The premise of Last Jedi is that Rey, the street urchin who discovered her powerful Force sensitivity in the previous Force Awakens, tries to get an extremely reluctant, jaded and worn out Luke to rejoin the fight against the Empire. At the same time the last remnants of the rebel forces attempt to escape the pursuing clutches of the Imperial Fleet directed by Emperor Snoke (Andy Serkis) and lead by General Hux (Domnhall Gleeson), in a caricature of evil Nazi-like officer. Hux seems to have, through a kind of Peter Principle, risen through the ranks to the limits of his capabilities, probably because of the attrition resulting from the execution of previous failed commanders. This is a source of mild amusement to the audience.

Which brings us to the one singular added refreshing ingredient to this familiar but very welcome recipe – the sense of humor which has been incorporated into the characters. There has always been an element of comedy – mostly the droids banter and the snarky comments from Han. But for the most part the other characters were straight men. Now, with a certain seasoning, they have allowed characters like Luke to include a few one liners and humorous moments. guardians-of-the-galaxy-vol-2-1366x768-guardians-of-the-galaxy-vol-2-6474It seems that Guardians of the Galaxy has set the Gold Standard of humor, converting the likes of the Thor franchise from an almost medieval melodramatic fraternal conflict to a sibling rivalry which occasionally plants tongue firmly in cheek and wisely no longer takes itself too seriously, throwing in moments which might otherwise be considered bloopers. Star Wars has reaped the benefits of this informant as well, levitating the mood in much needed relief from its darker more sinister moments.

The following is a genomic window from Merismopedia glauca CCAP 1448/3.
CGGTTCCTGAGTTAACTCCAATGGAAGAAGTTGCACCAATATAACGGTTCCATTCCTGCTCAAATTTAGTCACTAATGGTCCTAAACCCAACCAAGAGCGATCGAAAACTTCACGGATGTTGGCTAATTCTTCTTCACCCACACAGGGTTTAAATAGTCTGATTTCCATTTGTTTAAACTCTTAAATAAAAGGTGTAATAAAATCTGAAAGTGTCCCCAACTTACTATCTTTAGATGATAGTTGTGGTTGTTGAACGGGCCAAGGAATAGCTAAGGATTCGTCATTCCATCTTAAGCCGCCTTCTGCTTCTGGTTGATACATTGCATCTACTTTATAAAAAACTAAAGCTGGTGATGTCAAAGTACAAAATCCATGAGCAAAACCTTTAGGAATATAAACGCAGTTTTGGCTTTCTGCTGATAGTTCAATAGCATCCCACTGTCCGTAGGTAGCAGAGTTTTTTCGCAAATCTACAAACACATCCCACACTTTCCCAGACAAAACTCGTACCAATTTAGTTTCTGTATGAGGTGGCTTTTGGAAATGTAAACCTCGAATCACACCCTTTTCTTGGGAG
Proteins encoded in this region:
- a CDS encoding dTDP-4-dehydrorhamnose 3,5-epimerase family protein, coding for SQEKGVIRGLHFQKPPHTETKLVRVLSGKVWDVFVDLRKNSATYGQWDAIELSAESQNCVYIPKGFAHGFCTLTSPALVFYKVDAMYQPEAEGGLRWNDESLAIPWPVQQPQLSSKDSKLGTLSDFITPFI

All in all Star Wars: The Last Jedi shows there’s plenty of steam left in this railroad or should I say fluff in this Teddy bear.

In short Star Wars: The Last Jedi is………Star Wars. And I wouldn’t want them to change a thing.

STRANGER THINGS – BLAST FROM THE PAST